The passive containment cooling system (PCCS) is widely used in the advanced nuclear reactor in case of the loss of coolant accident (LOCA) and the main steam line break accident (MSLB). The internal heat exchanger is one of the most important equipment in the PCCS and its heat transfer characteristic determines the performance of the system. In this investigation, a theoretical model is presented for predicting the heat and mass transfer which accompanies condensation. The conduction through the liquid condensate is considered and the interface temperature is defined by iteration. The parameter in the correlation to describe the suction effect should be further determined through experimental data.

Keywords: non-condensable gas, condensation, heat transfer coefficient, heat and mass transfer analogy

Procedia PDF Downloads 195
223 Optimizing Water Consumption of a Washer-Dryer Which Contains Water Condensation Technology under a Constraint of Energy Consumption and Drying Performance

Authors: Aysegul Sarac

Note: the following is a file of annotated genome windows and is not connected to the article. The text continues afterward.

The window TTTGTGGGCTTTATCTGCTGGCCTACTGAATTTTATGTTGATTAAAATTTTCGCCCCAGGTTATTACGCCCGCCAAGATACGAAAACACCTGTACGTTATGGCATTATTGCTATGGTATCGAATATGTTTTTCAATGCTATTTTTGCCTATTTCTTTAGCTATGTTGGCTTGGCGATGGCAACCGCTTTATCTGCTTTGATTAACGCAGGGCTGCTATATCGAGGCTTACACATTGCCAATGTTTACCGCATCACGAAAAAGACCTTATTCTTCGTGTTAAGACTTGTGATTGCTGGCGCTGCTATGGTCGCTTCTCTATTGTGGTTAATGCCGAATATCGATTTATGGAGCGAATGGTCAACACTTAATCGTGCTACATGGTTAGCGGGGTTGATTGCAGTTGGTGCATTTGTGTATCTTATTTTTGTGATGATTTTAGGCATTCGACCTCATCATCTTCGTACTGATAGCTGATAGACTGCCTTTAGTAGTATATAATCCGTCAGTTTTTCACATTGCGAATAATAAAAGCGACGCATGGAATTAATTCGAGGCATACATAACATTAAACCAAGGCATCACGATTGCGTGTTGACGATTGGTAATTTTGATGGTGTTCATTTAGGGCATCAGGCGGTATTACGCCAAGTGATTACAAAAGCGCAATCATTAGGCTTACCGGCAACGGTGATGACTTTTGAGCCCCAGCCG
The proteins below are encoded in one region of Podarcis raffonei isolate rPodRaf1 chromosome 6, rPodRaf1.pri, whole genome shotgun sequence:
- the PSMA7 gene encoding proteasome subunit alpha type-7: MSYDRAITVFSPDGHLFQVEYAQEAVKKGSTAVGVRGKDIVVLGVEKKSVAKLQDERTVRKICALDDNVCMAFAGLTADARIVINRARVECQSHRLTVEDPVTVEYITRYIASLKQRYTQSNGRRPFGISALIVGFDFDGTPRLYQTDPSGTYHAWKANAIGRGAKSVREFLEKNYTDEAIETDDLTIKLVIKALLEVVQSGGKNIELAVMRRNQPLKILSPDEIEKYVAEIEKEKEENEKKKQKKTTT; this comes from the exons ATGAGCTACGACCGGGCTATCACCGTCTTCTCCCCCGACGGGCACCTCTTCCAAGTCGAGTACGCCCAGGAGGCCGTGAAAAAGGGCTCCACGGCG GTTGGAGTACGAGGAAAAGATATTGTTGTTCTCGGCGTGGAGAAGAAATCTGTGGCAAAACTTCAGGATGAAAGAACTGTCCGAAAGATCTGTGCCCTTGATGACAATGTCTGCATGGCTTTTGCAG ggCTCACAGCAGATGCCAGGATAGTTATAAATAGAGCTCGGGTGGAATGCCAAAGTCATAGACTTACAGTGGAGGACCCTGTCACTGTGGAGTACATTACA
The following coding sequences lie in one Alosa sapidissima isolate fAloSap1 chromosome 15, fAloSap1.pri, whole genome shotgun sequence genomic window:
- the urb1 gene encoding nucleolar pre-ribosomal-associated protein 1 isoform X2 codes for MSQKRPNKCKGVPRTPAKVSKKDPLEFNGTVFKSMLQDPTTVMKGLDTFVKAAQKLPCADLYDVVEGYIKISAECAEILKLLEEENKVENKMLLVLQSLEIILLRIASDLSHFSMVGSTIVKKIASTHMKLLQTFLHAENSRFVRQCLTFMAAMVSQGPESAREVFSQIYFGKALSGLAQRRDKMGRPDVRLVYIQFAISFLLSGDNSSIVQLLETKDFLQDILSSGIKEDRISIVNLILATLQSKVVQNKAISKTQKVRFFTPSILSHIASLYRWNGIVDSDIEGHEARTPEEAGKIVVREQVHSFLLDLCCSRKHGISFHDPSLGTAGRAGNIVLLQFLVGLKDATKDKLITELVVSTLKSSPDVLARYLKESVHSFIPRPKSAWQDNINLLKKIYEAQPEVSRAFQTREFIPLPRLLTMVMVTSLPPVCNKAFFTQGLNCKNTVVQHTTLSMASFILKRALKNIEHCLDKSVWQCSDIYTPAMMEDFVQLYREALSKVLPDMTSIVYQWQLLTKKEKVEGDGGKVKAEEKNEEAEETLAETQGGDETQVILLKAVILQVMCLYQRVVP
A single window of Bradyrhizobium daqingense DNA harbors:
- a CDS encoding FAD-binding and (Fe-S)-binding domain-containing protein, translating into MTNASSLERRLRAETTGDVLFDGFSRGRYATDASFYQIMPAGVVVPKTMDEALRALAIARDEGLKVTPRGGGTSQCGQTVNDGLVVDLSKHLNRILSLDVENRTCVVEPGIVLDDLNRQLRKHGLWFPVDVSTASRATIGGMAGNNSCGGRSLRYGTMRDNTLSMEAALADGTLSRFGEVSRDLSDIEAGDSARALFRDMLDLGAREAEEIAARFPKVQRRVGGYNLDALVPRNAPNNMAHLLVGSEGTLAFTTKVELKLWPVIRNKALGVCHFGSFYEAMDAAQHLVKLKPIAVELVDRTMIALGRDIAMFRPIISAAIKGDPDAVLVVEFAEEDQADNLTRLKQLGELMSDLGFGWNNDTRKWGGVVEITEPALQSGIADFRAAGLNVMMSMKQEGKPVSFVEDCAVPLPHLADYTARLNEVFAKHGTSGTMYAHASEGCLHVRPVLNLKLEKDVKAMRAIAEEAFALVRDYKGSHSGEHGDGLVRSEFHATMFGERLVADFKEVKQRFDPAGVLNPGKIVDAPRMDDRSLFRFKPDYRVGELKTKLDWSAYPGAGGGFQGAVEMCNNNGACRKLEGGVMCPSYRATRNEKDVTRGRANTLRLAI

Washer-dryers are the machines which can either wash the laundries or can dry them. In other words, we can define a washer-dryer as a washing machine and a dryer in one machine. Washing machines are characterized by the loading capacity, cabinet depth and spin speed. Dryers are characterized by the drying technology. On the other hand, energy efficiency, water consumption, and noise levels are main characteristics that influence customer decisions to buy washers. Water condensation technology is the most common drying technology existing in the washer-dryer market. Water condensation technology uses water to dry the laundry inside the machine. Thus, in this type of the drying technology water consumption is at high levels comparing other technologies. Water condensation technology sprays cold water in the drum to condense the humidity of hot weather in order to dry the laundry inside. Thus, water consumption influences the drying performance. The scope of this study is to optimize water consumption during drying process under a constraint of energy consumption and drying performance. We are using 6-Sigma methodology to find the optimum water consumption by comparing drying performances of different drying algorithms.